The Voidz is a dark punk band with ‘80s inspired synth led by Strokes’ frontman Julian Casablancas. They’re cool, they’re mysterious and they’re playing every Wednesday at Elsewhere in Brooklyn this month.
On June 13, they’ll be joined by Public Access T.V., June 20 is with Dilly Dally and June 27 with Priests. I was lucky enough to catch the kickoff night this past Wednesday with fellow Cult Record artists Promiseland and Surfbort.
If The Strokes were the anthem to your angst-driven teen years then you probably perked up knowing that your mighty leader Casablancas hasn’t stopped providing tunes to corrupt the youth. However, though still equally as devious, The Voidz are nothing like The Strokes. Casablancas is tapping into a much more punk rock side. Their music sounds more like the soundtrack to life after A.I. becomes self-aware and takes over the world. The future of robotic romances and Internet warzones will surely have The Voidz playing in the background.
Surfbort was already playing when I walked into the venue. Frontwoman Dani Miller was on stage in her pink satin Playboy bunny leotard, torn fishnet stockings and grungy t-shirt. Her missing tooth and maniacal laugh is like a punk rock comfort. If I get to see those and hear her shout along to fast and energetic punk riffs about losing your shit or finding love then I know it’s going to be a good night.
“Open up the pit,” Miller shouts between songs. “Let’s get everyone dancing.” Their whirlwind of fast beats definitely got everyone’s blood pumping and I’m surprised I didn’t see anyone break a neck from thrashing so hard. Even though Surboft is intimidatingly punk rock with a no-fucks attitude, they spread friendship and music like sweet dark angels.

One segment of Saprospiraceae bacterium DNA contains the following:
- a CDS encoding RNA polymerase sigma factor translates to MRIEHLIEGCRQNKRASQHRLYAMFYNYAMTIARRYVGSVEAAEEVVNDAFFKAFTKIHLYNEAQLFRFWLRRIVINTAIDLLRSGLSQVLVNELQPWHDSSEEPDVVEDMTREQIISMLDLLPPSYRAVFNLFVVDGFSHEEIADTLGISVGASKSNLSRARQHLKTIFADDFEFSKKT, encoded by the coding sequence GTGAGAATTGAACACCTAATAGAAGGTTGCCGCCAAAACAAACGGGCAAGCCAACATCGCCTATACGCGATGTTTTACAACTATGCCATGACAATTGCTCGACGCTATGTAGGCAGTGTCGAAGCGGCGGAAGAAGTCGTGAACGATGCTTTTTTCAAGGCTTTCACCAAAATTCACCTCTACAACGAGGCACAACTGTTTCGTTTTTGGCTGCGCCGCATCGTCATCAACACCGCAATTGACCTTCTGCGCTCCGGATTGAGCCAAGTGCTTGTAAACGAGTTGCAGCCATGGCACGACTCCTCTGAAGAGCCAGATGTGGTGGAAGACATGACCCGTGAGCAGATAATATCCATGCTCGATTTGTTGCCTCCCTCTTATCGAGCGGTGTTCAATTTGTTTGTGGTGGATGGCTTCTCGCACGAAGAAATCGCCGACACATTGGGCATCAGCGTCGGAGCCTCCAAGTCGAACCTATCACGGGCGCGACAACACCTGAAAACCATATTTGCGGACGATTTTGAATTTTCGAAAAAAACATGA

Promiseland came up next. I’m always in awe when I see this guy. I first met him behind the bar at Baby’s All Right when we realized we had the same birthday and rose tattoo. He’s a sweetie from down under, covered in tattoos and really gives it his all every time on stage. Promiseland literally did backflips for the crowd. His dark and frantic punk with heavy bass and guttural vocals was probably the most experimental of the night’s lineup.
The Voidz got the crowd pushing towards the stage. Fortunately for me, I’d found a comfy spot backstage to watch the rest of the show after I interviewed Promiseland. (My old teenage-self threatened to creep up from the dark crevices of my psyche to freak out about the fact I was backstage at a show Julian Casablanca was playing, but I was able to restrain her.)
With six people on stage and a capacity crowd, the venue felt smaller than usual. Or maybe it was just the massive punch and energy of The Voidz’ music. They played their instruments like their lives depended on it. Sweat dripped down Casablancas’ face while his vocals filled the room. Despite their obvious and intimidating coolness, they wished happy birthday to the woman who booked the residency, Casablancas’ right hand person in all his endeavors, Nasa Hadizadeh.
Every mouth in the crowd sang along and while tons of phones hovered over heads, everyone’s eyes were glued to the stage. Definitely not leaving this night in my dreams.